Wednesday, October 29, 2014

No Perfect Candidate

We're all flawed. And that's OK

Yesterday I mailed my Virginia absentee ballot, casting my vote for U.S. Senate, for U.S. House of Representatives, and on a couple of referendum questions. I had hoped to vote for myself but that didn't work out.

I'm voting absentee this year because I decided to stay involved in the political process and serve as an Election Officer. As they say, "the hours are long and the pay is low" (still better than minimum wage). But it's a chance to make a contribution to a working democracy while helping your community.

One grumble I have with the current law in the Commonwealth is that – as an independent – I cannot serve as a Chief or Assistant Chief Election Officer. And, according to the Code of Virginia, "no more than one-third of the total number of officers appointed for each precinct may be citizens who do not represent any political party." Really? I guess that guarantees relevance for the major parties.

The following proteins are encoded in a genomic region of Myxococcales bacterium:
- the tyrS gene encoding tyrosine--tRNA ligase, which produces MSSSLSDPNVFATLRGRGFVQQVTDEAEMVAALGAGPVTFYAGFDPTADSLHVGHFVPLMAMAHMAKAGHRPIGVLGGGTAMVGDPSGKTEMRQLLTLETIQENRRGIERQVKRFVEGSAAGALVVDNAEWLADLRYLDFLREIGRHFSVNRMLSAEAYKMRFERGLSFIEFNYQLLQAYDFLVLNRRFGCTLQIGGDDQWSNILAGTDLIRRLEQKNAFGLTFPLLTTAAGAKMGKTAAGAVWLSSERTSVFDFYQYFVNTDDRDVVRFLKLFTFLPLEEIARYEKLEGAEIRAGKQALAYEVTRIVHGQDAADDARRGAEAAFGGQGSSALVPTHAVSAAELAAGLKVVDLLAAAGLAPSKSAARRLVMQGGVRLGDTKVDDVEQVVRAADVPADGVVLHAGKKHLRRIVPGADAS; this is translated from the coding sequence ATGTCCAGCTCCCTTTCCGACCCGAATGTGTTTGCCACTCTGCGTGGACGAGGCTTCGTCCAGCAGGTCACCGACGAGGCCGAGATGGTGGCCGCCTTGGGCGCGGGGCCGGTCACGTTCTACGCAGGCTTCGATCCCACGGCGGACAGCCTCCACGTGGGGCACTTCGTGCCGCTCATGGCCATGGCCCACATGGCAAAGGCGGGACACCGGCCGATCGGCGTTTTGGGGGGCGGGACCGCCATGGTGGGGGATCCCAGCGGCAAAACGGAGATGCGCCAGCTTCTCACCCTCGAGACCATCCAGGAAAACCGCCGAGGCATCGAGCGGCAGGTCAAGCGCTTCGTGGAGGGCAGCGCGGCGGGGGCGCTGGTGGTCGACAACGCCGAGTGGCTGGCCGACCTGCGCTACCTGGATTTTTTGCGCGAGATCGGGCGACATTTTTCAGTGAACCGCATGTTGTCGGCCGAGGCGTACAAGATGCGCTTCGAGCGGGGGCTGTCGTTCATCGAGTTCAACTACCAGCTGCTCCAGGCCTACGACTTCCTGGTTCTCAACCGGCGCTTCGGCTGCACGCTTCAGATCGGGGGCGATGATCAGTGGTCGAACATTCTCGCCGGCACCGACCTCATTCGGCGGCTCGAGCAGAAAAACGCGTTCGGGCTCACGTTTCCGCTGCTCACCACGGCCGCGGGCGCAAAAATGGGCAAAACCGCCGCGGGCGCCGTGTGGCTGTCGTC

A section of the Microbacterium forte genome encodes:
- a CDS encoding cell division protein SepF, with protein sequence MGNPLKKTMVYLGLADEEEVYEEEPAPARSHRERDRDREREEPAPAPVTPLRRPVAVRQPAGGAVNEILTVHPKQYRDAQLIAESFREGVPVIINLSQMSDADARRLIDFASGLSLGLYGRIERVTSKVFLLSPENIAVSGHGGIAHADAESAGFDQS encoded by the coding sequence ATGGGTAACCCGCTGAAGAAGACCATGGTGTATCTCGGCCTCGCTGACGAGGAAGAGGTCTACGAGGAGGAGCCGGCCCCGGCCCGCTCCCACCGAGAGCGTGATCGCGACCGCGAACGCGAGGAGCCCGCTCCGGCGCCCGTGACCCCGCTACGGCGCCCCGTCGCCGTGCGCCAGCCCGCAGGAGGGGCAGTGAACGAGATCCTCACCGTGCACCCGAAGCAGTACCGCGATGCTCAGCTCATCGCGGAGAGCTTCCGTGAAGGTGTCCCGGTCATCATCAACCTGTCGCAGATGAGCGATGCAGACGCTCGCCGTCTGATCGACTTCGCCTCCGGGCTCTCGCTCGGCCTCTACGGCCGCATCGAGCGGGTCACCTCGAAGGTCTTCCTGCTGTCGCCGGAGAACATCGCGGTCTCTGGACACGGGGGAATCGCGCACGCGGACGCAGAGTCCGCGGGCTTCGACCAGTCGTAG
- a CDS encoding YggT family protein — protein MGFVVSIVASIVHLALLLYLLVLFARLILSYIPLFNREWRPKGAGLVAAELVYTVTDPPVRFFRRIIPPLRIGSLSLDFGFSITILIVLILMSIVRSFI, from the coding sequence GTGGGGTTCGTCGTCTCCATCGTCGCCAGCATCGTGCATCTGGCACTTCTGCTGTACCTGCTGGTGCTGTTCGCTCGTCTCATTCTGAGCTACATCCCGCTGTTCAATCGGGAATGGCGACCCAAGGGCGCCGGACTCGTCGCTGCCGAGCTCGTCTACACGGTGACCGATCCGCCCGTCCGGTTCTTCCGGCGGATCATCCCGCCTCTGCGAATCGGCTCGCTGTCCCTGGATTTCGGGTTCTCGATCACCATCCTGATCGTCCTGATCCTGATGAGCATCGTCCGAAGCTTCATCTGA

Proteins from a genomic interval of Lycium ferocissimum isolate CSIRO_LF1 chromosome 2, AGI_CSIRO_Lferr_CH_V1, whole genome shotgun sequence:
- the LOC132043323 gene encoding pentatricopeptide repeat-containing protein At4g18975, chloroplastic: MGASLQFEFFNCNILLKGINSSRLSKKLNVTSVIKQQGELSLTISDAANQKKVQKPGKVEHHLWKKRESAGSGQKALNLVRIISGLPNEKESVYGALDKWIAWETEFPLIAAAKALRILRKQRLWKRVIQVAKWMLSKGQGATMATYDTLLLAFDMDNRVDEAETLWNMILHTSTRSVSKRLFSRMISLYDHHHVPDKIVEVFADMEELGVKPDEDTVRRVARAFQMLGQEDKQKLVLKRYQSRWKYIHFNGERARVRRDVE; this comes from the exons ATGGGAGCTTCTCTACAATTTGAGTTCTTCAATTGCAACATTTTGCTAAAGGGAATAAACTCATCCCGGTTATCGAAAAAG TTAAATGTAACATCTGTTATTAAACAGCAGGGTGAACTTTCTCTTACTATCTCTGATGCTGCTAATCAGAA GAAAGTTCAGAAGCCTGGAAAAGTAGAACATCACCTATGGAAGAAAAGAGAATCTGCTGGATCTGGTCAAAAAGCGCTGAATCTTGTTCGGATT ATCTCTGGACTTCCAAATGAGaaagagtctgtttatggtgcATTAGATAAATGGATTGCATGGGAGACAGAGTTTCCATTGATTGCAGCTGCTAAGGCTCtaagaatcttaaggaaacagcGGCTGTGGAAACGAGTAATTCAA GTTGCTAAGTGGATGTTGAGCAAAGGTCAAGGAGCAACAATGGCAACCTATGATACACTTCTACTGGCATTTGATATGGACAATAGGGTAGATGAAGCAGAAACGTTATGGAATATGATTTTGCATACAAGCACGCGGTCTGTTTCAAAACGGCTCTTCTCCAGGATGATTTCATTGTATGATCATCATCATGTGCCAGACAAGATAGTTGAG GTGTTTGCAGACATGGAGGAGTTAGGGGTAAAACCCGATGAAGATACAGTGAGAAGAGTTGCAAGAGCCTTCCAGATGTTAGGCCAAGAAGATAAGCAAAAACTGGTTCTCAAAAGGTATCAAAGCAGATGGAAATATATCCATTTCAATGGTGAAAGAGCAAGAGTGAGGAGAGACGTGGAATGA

Alright – let me get back on track. As the title of this post says: there is no perfect candidate. No single person holds the same view as I on every issue. And I'll admit that I'm imperfect too: I don't claim to know every issue, solution, or permutation inside and out. Omniscience is one of my failings; anyone with a grain of humble would admit the same.

Now I'm not gonna tell you how I voted. For Senate and House I chose someone I felt could do the job. I chose intellect and presence, tenacity and humility. Though I may not always agree with the views of these two candidates, I believe they are honest, prudent, and decent. They'll make mistakes, but I trust they'll own up to those mistakes.

Voltare wrote that "the best is the enemy of the good". In a political context I guess that means that you shouldn't seek your political soul mate, just a good fit for most of your views. Sometimes good is good enough and that's OK – flaws and all.